pauliec84, I tend to agree with you. I just don't buy the idea that you can time the market deliberately to lose, and that naïve investors can do this consistently.
My feeling is that what naïve investors do is more subtle. Their attempts to time don't win or lose on the average, but they greatly increase risk without increasing return. "Manager risk" in fact. They make good and bad bets randomly, and the random effects of their betting activity pile up extra fluctuations for the same return.
But then on top of this you have some kind of gambler's-ruin-like endpoint phenomenon. In this case, not ruin, but the panic sale. Again, that can't change the average, but it can reshape
the distribution of outcomes. The interesting thing is that given that you've already
decided to up your risk level and increase your dispersion of returns by trying to time the market, panic-selling during 2008-2009 is actually a rational move. It's a kind of hedging, in fact. A very big stop-loss order. And it is protective.
So what happens overall is that by trying to time the market you widen the curve, and by "deciding" to panic-sell at some "get me out" point you skew it. So you get what you always get. You are trading a lot of small losses for a few big wins. It doesn't look that way because the losses are not small, but they are always smaller than they would have been without the strategy (because few are so gifted as to panic-sell at the exact bottom). My work colleague, of mine, for example, sold out his all-stocks 401(k) portfolio in October of 2008, well above the very bottom.
Why would people do it? It is in fact shaping the distribution curve in a lottery-like manner. By trying to time the market they get the potential
for bigger gains if they are right.
So let's say this behavior creates an distribution of outcomes with not-so-rare big losses and much rarer humongous wins. Where do the humongous wins occur? I think the answer must be, "in 2000." That is, there were probably any number of naïve investors who were lucky. They would have experienced great returns just by picking a moderate asset allocation and staying the course. But by piling in during the 1990s and luckily (because I don't believe it was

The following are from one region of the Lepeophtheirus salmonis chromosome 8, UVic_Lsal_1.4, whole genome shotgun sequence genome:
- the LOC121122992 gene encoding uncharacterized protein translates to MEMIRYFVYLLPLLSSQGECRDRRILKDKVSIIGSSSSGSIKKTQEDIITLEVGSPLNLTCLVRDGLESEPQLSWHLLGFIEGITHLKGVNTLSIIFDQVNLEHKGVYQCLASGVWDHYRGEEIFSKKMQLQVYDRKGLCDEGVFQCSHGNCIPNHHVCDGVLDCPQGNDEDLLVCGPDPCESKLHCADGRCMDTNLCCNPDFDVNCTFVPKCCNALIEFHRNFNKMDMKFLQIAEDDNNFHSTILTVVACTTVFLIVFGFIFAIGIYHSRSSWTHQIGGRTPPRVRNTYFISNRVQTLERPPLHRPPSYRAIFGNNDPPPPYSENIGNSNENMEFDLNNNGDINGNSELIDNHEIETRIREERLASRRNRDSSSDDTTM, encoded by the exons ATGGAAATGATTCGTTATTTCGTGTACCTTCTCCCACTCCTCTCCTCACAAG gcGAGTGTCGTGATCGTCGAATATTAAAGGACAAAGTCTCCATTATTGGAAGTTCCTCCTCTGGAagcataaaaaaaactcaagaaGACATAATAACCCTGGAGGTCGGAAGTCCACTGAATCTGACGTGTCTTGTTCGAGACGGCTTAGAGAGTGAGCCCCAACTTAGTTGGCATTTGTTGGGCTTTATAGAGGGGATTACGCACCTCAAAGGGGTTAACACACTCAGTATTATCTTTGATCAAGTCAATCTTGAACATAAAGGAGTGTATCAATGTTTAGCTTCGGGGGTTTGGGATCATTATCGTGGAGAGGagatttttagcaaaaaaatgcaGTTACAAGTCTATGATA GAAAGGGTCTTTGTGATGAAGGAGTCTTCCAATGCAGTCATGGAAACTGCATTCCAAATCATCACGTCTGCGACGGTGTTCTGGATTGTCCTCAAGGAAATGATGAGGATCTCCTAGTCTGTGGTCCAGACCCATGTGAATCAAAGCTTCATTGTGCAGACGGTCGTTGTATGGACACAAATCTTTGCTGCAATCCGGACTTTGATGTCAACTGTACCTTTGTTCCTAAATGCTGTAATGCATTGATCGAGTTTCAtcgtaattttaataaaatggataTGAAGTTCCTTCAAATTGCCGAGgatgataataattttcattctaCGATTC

skill) bailing in 2000, they experienced glorious, stratospheric returns. Such an investor would have done so well as to motivate others to emulate him.
The familiar slogan that can be used to justify this behavior is "cut your losses and let your profits run."
Here's the big point. Even assuming the naïve investors lack any ability to predict the future and pessimize outcomes, an external observer will see the not-so-rare big losses of the naïve panicky market timer, miss
the even rarer humongous wins that counterbalance them, and say "those idiots consistently
I'm not too sure about any of this. But here's one of those garbage hand-waving sketches to show the concept, the not-very-baked idea. The blue line is the virtuous Boglehead stay-the-courser. The red and green lines are people who prefer to try to time the market because there is
an upside to be had whether by skill or by luck--in reality it's luck but they think it's skill, but as with the lottery if you don't play you don't win and there are, visibly, people winning. The red line is the naïve investor who panic-sells as a stop-loss edge, and thereby has more frequent
losses. The green line is someone with the courage of his convictions who fails less often because he rides the curve below the panicky guy's "get me out point" and often comes back, but fails more spectacularly when he does fail.
If true, it would mean that naïve investors are
usually wrong, but you don't win with a contrarian strategy. You just get the other side of the deal. They get not-so-rare big losses and much rarer humongous wins. You get not-so-rare big wins and much rarer humongous losses.
Annual income twenty pounds, annual expenditure nineteen nineteen and six, result happiness; Annual income twenty pounds, annual expenditure twenty pounds ought and six, result misery.